Album Review: Ed Sheeran '-' (Subtract)

5 May 2023 | 11:51 am | David James Young

Truly, there is a version of - (Subtract) that exists in an alternate timeline somewhere that serves as Sheeran's best start-to-finish studio album.

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It's long been said that it's lonely at the top, but it's not often touched upon how precarious it is as well. Ed Sheeran recently completed a blockbuster Australian stadium tour – including two MCG shows attended by over 200,000 people. That's beyond megastardom: That's the kind of prestige only a modern dynasty can bestow upon you. Simultaneously, however, Sheeran has found himself in the courtroom yet again over perceived similarities between one of his hits (this time, Thinking Out Loud) and another songwriter's work (Marvin Gaye's Let's Get It On). Sheeran found it so frustrating he openly considered quitting music entirely if the jury didn't rule in his favour. Spoiler alert: They just did. Still, it's a scarce rarity to find yourself ricocheting between such searing highs and crushing lows, all within public spectacle – leaving the release of his fifth studio album, - (Subtract), as somewhat of an afterthought.

The question, then, is whether it deserves to be treated as such. After all, despite all his albums going multi-platinum, it's no secret that the gold in Sheeran's hills have come almost exclusively from his singles. Five songs from 2017's ÷ (Divide) have accumulated over a billion streams, while the rest of the record averages between 200 to 300 million per track. That's still a lot, obviously, but everybody knows the difference between a millionaire and a billionaire. The difference now, of course, is that Sheeran has enlisted the help of pop's most surprising new secret weapon: Aaron Dessner, the guitarist from The National that turned Taylor Swift's lockdown into a creative purge that spawned two of her best albums back-to-back. If you're looking to make a capital-A album, best trust the guy who made both Boxer and High Violet.

This intriguing prospect begins on a hugely promising note, with the sparse and emotive second single, Boat making its presence felt on pure resonance alone. Long gone is the electronic bombast of Bad Habits or Shape of You – in its place, Sheeran's voice and guitar are accompanied only by a creaking string arrangement and the warm shroud of close vocal harmony. It honestly doesn't feel too early to call this one of the best songs of Sheeran's career – high praise, but also bringing lofty expectations with it for the remainder of the LP.

Perhaps the biggest fault with - (Subtract) overall is Sheeran's self-sabotaging inability to get out of his own way. There are multiple points across the album's 50-minute runtime where he attempts to have his cake and eat it too – going for the heartstrings but relying too much on bad habits (pardon the pun) he's picked up in his billion-stream era. Sheeran can't fully allow himself to break free of the pop shackles, resulting in clumsy mutants like album lowlight (and, inexplicably, lead single) Eyes Closed. Not for nothing, but it's worth noting this is the only song Dessner didn't solely produce, instead bringing in the team of Fred again.., Max Martin and Shellback. No disrespect to any of them, but it would've been nice if they'd read the room a little bit. There are certainly points where Sheeran and Dessner have their creative visions tessellate in an impressive manner. The piano-driven Borderline offers tender falsetto and a swell of violins to guide it along, while Vega recaptures the bright-eyed busker we first met at the start of the 2010s. The album's closing number, The Fields of Aberfeldy, sees him collaborate with Foy Vance to create a Celtic-flavoured romantic ballad that offers utmost sentimentality without ever boiling over into greeting-card levels of treacle the way Thinking Out Loud and Perfect did in the past. Truly, there is a version of - (Subtract) that exists in an alternate timeline somewhere that serves as Sheeran's best start-to-finish studio album.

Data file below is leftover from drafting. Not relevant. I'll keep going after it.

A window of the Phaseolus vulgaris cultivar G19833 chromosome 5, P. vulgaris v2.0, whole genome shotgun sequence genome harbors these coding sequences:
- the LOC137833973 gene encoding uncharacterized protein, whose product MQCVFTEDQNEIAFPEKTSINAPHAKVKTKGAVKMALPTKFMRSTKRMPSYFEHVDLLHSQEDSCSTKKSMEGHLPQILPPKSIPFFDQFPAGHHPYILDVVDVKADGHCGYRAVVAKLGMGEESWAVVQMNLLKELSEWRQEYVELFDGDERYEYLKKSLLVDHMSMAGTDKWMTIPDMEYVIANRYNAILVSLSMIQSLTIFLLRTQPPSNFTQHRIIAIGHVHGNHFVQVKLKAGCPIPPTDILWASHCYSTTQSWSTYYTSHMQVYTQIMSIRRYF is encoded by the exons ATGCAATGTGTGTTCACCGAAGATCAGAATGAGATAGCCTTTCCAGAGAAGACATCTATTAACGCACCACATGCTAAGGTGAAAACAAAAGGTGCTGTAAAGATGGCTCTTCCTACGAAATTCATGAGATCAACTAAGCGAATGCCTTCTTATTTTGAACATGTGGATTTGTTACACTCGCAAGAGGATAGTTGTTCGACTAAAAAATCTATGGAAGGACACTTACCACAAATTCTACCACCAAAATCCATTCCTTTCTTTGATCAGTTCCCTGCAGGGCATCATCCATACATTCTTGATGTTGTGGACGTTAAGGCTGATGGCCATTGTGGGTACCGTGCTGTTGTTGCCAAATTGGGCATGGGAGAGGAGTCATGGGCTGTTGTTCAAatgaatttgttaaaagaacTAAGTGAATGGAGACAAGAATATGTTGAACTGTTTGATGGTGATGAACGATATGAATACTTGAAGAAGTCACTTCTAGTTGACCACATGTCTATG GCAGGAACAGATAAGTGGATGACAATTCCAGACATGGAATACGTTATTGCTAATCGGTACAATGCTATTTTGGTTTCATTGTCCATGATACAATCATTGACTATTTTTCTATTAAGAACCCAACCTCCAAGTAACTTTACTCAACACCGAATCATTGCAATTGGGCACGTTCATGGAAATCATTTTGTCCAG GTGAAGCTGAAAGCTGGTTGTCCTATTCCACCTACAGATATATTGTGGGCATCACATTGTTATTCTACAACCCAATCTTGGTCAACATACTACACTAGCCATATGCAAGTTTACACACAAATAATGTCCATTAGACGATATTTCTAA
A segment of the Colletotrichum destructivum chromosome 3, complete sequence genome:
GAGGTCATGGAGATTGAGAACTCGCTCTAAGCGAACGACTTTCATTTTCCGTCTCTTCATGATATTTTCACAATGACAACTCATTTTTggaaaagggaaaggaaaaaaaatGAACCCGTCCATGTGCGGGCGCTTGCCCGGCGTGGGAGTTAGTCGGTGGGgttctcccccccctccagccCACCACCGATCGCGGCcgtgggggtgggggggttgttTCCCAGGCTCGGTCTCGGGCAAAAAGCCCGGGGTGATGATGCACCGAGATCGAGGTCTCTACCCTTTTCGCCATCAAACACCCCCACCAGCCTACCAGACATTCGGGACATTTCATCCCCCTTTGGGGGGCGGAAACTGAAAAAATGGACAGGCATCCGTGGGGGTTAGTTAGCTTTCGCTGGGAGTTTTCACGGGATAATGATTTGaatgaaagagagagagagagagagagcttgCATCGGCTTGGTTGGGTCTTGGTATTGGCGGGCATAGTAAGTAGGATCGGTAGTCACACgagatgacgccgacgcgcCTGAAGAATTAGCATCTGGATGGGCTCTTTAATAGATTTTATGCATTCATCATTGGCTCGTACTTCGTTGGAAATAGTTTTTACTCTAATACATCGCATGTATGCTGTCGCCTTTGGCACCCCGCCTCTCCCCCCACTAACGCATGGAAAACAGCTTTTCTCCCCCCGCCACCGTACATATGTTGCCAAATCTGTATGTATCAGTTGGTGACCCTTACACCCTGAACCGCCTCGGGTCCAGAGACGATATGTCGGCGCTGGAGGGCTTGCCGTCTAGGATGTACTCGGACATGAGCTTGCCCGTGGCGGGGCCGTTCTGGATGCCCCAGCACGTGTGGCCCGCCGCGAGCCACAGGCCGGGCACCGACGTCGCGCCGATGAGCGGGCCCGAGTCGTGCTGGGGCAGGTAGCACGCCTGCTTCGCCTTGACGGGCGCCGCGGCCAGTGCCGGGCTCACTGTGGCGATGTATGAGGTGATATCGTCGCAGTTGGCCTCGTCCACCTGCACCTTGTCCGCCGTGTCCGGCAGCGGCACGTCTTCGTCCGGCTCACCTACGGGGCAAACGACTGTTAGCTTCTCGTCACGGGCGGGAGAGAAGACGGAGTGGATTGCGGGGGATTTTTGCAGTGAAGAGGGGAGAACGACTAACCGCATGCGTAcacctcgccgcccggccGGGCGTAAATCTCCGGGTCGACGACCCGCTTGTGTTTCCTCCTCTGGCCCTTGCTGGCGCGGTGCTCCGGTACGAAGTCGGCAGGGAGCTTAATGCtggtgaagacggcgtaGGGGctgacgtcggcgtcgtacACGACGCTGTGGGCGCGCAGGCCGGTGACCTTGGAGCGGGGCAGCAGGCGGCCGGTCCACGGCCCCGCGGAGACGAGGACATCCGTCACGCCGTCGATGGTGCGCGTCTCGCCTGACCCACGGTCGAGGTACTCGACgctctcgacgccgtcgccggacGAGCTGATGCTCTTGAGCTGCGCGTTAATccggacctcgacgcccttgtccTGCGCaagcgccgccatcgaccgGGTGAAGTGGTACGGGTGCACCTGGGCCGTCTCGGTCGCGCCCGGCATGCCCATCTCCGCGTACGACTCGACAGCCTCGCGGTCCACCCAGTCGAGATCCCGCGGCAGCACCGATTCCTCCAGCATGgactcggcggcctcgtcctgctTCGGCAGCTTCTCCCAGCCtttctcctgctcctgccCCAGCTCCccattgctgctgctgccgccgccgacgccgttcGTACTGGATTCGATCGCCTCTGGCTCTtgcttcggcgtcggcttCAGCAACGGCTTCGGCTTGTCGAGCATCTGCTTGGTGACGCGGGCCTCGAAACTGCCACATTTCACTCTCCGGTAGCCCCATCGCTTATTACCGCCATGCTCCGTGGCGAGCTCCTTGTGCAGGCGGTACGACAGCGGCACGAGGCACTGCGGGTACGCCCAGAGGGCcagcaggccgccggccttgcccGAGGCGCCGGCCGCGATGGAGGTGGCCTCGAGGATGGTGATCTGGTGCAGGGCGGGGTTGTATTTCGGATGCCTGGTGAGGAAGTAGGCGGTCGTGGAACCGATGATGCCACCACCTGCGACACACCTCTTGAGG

Alas, it's not this one. Realistically, there's only so much Dessner can do at certain points on the record that can guide Sheeran into the scenic route rather than that irresistible gooey centre he seems to love so much. Dusty fizzles out almost instantly, its annoying electric guitar chirps and keyboard-demo drum machines somehow adding even less than Sheeran's sleepy platitudes, while Curtains misses the mark by overegging its arrangement – it's hard to buy a song about introspective introversion that's punctured by a hammering snare fill 30 seconds in. There are multiple points across the album where it genuinely feels like the label has intervened and told the pair to add more onto a song so it can get played on radio – as if that's something Sheeran needs at this point in his career. Sure, a Sheeran album with no quote-unquote “hits” on it may seem a terrifying prospect to boardrooms across the world, but from a creative standpoint, it could have been exactly what the doctor ordered.

In spite of some bright spots and even some career highlights across the album, Sheeran is clearly too caught up in stadium-filling maximalism to create his own folklore. It seemed like an opportune time, given he's at a point in his career where he basically has nothing to prove – and yet, the album's complex-inducing inconsistencies hold back its greatness to settle for something that's merely good. Oh well, maybe next time.

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